Entrance to mahamandapa of same, eastern view
Photographer: Archaeological Survey of India
Medium: Photographic print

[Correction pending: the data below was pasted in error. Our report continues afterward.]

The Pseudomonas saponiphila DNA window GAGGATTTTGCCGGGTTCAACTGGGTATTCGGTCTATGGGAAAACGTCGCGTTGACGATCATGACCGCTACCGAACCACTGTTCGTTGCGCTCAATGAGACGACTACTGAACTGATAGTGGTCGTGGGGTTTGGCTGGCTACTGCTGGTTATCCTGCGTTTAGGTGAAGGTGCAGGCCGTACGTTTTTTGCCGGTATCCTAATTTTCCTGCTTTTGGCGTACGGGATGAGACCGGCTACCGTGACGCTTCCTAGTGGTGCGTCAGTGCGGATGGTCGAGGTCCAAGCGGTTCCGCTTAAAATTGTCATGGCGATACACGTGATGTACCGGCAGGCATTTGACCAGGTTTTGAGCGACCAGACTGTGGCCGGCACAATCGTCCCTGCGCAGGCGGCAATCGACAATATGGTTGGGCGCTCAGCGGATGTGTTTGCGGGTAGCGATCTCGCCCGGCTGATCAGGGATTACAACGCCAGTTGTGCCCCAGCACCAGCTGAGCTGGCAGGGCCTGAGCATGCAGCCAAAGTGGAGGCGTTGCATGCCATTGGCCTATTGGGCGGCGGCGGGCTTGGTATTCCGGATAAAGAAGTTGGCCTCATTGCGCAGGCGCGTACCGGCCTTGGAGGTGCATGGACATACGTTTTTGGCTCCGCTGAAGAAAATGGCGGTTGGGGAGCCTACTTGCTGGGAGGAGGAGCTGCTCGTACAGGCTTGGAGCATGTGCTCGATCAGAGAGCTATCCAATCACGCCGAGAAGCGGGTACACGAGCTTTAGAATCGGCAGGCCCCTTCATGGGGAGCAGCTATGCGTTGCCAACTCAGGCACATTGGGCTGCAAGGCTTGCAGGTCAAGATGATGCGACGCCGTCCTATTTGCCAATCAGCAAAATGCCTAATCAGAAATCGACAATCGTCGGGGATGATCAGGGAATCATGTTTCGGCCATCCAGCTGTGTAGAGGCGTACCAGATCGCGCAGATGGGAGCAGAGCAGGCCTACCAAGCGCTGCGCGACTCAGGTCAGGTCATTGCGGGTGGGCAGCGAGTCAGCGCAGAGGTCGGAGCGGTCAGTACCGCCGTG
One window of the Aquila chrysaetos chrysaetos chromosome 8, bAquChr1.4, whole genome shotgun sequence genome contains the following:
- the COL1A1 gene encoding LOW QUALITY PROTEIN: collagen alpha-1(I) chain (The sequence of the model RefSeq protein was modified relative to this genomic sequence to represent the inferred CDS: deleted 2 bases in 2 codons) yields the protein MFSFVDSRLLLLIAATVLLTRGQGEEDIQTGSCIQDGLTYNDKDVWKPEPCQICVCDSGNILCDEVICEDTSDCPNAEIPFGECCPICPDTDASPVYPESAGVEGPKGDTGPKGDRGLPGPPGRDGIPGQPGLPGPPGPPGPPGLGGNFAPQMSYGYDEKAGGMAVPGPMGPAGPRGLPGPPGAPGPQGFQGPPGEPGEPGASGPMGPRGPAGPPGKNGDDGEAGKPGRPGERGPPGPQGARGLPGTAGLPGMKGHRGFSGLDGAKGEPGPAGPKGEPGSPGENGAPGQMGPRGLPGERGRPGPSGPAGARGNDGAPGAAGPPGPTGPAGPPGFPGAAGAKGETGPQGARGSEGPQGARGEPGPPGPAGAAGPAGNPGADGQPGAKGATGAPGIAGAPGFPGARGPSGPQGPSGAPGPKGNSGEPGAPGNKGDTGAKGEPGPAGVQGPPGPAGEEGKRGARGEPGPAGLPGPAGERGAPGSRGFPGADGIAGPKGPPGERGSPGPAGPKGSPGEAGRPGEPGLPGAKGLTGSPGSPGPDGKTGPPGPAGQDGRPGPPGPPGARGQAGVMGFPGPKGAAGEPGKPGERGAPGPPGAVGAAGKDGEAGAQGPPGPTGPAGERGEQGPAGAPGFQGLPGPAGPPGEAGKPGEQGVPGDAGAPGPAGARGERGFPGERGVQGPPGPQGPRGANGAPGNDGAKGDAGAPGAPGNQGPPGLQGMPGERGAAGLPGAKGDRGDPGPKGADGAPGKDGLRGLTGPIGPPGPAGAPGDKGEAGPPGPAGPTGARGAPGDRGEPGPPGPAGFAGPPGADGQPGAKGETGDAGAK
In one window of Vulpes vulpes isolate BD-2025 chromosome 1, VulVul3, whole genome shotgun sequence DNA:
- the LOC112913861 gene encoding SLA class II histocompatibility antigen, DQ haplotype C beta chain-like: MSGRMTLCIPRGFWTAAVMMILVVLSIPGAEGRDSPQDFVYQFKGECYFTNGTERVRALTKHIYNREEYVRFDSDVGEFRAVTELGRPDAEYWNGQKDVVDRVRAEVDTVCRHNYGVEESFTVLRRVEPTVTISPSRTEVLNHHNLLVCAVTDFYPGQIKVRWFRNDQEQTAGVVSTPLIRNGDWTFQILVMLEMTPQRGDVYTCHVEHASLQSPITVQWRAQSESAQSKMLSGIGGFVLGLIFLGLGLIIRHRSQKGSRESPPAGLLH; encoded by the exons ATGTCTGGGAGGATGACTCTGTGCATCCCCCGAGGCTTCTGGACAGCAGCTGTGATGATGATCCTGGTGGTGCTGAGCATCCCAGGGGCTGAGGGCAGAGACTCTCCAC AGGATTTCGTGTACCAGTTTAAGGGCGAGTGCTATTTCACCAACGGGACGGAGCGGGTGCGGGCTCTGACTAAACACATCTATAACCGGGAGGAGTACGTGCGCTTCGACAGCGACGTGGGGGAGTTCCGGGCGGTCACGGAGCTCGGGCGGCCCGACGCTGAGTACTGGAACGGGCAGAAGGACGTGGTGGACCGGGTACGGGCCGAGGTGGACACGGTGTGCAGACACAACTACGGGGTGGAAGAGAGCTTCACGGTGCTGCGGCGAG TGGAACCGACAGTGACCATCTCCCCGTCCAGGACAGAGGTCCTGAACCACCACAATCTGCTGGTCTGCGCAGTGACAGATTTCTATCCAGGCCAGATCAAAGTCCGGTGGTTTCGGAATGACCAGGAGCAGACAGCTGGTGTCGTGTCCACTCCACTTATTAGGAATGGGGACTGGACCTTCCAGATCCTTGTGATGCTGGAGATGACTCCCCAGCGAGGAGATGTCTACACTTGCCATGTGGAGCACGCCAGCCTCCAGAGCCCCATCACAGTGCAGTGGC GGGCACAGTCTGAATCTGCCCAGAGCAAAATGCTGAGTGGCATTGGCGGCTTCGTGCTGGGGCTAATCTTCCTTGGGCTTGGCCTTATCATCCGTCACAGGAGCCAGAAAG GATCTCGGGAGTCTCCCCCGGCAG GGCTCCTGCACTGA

Photograph of the Mahamandapa (Great Hall) of the Mokalji Temple at Chitorgarh, taken by an unknown photographer for the Archaeological Survey of India Collections: Northern Circle (North-Western Provinces and Oudh) in 1896-97. The hill-top fortress of Chitor was ruled by the Guhilot (later Sisodia) Rajputs from the 8th to the 16th centuries. The buildings that survive today are mainly from the reign of Rana Kumbha (1433-1468) as the fort was invaded several times and earlier structures were destroyed. In 1567, the fort was sacked for the final time by the Mughal Emperor Akbar and Rana Udai Singh II abandoned Chitor for Udaipur, chosen as the new capital of the Mewar state. H.B.W. Garrick described this temple in his Report of 1883-84, 'Amongst the temples on the Chitor Rock, perhaps the most excellent examples are those called Makal-ji-ke-mendar in the precinct of the Pillar of Victory...The general plan is a large hall forming the body of the building, to the east of which is a small, square, cell-like, dark chamber;...The temple of Mokal at Chitor is full of carvings...by far the finest sculptures...are sixteen bas-reliefs carved on octagonal bands of the eastern pair of pillars which support the domed ceiling of the Mahamandapa or great hall...'